The bike runs on 16″ wheels and you’ll find braking is optimal when both front and rear brakes are used together, using the front only doesn’t really give the stopping power you need for a bike this heavy.

Panniers are quality items which can be locked via 3 different methods. The first by simply using the remote key fob lock function, which is cool; the tank mounted lock/unlock button, or of course by key. The lids have engraved Indian logos on the hinges. I’m sure for a single rider the combined volume of these would be sufficient, but for two up riding the bike could really do with a top box or an additional bag attached to the rear rack. Our bike had a detachable rear backrest, which I’d say is a must if you’re taking a pillion.

The engine is an 1811cc fuel injected twin which Indian call “Thunder Stroke111”. Peak torque of 135nm is available at only 2100rpm, which leads to extremely low revs at cruising speeds and little need to change gears for rapid acceleration. It starts to rip once past 3500rpm, but it’s not worth revving past 5000, and comfortable ( read legal) cruising speeds are nearer the 110-120kph mark. The belt drive is quiet and I never had any changing difficulties, other than occasionally having to reach a little to get to the gear change lever which is mounted at an angle, but then again I have small feet. Engine braking is useful, and although I’m not a big fan of riding twins as I always seem to lock the rear downshifting, the only time this happened was on some oil on the entrance to a hairpin bend. Generally one change down is sufficient to set you up for a bend and give good drive out of it. I wouldn’t say I was blown away by the power, but also I didn’t have any cause to think about it too much, so in my book that means it was ok.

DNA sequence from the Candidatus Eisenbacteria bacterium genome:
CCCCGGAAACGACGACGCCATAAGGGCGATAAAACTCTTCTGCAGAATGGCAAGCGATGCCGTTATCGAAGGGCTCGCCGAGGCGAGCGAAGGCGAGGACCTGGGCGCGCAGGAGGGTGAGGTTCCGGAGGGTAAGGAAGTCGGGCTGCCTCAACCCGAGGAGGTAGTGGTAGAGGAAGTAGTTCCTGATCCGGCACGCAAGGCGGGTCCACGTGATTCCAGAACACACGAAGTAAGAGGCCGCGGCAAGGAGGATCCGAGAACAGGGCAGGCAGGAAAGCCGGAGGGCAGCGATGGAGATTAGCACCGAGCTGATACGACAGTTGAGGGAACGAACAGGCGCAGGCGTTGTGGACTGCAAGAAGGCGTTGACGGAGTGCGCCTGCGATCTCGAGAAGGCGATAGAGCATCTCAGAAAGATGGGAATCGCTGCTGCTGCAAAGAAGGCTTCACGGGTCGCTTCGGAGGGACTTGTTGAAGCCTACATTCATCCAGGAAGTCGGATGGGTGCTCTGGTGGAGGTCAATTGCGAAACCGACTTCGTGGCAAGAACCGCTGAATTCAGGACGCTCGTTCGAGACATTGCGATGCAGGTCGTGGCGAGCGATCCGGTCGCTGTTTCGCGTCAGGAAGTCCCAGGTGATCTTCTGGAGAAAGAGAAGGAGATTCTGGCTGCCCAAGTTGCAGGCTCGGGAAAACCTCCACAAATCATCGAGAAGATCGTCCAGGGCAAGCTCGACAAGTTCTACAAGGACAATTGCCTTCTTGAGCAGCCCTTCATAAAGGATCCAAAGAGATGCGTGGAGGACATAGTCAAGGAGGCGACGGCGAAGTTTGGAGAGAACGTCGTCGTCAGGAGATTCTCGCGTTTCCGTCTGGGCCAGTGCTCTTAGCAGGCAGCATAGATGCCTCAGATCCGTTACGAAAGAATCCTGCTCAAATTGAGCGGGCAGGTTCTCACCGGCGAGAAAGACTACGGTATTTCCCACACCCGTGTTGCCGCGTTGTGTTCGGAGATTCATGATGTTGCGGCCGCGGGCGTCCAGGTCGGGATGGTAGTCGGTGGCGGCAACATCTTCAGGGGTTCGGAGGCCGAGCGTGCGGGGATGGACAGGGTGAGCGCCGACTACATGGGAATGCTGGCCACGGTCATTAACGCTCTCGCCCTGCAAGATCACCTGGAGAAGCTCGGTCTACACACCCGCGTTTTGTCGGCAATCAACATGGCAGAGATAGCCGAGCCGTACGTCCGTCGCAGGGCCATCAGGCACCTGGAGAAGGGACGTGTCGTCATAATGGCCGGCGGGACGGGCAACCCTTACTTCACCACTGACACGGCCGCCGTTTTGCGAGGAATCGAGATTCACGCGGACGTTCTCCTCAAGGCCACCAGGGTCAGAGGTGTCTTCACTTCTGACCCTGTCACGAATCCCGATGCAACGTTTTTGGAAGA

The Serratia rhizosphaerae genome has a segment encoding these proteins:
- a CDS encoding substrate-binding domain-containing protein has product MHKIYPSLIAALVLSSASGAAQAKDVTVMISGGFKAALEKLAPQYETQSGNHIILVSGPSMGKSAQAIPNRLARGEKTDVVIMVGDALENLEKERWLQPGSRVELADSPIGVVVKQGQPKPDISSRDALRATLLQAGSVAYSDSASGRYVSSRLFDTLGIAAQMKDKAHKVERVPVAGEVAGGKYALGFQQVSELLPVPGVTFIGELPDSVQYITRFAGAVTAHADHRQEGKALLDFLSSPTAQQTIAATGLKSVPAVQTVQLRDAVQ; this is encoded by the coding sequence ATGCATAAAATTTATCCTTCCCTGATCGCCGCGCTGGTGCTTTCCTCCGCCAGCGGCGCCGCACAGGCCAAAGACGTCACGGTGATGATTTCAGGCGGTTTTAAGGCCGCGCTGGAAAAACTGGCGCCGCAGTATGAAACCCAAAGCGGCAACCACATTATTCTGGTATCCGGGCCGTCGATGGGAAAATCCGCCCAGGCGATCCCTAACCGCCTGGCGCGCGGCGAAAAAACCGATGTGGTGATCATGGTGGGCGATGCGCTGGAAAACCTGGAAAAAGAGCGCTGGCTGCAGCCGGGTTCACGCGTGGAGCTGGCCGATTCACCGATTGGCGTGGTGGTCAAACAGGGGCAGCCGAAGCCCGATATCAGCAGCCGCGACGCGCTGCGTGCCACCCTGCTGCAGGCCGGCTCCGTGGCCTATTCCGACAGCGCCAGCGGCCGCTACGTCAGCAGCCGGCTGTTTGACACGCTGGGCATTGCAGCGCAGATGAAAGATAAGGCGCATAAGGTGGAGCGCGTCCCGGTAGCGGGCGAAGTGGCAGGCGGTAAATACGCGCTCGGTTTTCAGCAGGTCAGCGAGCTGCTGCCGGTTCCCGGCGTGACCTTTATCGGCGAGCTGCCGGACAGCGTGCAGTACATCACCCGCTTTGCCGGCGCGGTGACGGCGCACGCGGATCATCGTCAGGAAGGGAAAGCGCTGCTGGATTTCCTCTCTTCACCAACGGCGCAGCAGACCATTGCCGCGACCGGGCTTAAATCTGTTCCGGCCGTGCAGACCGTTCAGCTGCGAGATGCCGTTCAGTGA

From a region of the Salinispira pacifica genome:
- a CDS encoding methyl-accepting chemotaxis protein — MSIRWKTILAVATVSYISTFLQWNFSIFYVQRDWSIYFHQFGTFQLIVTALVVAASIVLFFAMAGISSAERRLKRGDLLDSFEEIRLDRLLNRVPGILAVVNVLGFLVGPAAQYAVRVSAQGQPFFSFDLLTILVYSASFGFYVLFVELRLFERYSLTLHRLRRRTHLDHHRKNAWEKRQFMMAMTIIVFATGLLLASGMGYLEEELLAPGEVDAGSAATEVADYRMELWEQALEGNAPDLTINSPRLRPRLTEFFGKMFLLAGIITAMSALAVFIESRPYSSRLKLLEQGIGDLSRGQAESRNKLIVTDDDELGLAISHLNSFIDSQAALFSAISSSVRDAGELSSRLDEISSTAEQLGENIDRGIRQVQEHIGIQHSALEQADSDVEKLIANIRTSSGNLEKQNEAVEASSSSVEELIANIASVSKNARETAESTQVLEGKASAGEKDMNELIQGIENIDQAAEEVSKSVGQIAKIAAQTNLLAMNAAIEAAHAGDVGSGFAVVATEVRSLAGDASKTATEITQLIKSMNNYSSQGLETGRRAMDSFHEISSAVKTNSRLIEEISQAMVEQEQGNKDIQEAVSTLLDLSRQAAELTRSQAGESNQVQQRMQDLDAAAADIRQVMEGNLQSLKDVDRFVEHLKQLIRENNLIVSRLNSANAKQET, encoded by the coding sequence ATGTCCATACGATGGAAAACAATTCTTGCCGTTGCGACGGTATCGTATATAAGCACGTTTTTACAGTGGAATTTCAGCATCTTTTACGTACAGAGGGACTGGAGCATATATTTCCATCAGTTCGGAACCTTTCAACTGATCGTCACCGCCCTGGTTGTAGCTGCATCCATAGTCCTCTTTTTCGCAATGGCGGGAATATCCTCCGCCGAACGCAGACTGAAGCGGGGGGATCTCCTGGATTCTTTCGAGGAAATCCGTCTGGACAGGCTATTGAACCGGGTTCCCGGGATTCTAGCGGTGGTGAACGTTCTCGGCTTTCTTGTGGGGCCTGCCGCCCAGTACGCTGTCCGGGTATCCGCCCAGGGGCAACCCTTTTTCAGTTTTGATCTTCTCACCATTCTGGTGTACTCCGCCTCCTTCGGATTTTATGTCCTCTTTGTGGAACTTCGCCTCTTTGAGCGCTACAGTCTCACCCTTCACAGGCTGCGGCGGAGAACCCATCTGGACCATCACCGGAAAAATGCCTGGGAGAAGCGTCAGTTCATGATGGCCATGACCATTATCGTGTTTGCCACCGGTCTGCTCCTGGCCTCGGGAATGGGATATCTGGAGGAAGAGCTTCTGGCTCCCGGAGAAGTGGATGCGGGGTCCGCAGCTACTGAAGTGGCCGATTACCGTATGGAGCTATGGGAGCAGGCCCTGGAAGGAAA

The seat height is a low 660mm which makes putting both feet down a doddle. Handling was the biggest surprise of the trip. Despite the bike weighing a not inconsiderable 385kg, you’d never know it. When riding the weight just disappears, and maybe I had been smart parking in ideal spots, as I never had to move it or wheel it around, which meant I didn’t have issues with slow manual movements. It held a good line in long sweeping bends, turned plenty fast, and never gave me a moments concern in 1000kms, so I have to give it top marks for manouevrability, which was most unexpected given it’s physically imposing dimensions.

Reading this review you’re probably wondering by now when the “but” is coming? After all, I’m a long distance sports tourer who enjoys an R1 on trackdays, so there had to be something I didn’t like? The only thing I can comment on is that the width of the grips caused my left hand some discomfort, but I have small hands, so this comment probably wouldn’t apply to the majority of riders. Similarily the seat was comfortable for me and I never felt the need to stretch or move around to get comfortable, although Sue wasn’t quite as comfortable on her pillion seat and started fidgeting after 100km or so.

Overall I’d have to score this bike highly. Once you’ve adjusted to how the front goes light and waggles a bit when you’re slowing in traffic, you’ve pretty much found its sole weakness. I never thought I’d like a bike like this so much, but if I lived in Canada and regularly rode on the type of roads we’d been on, I’d have this bike at the top of my wish list, it was that good! Maybe its not the right machine for Europe, but over there it was ideal. Move over Harley Davidson, there’s a new king in town!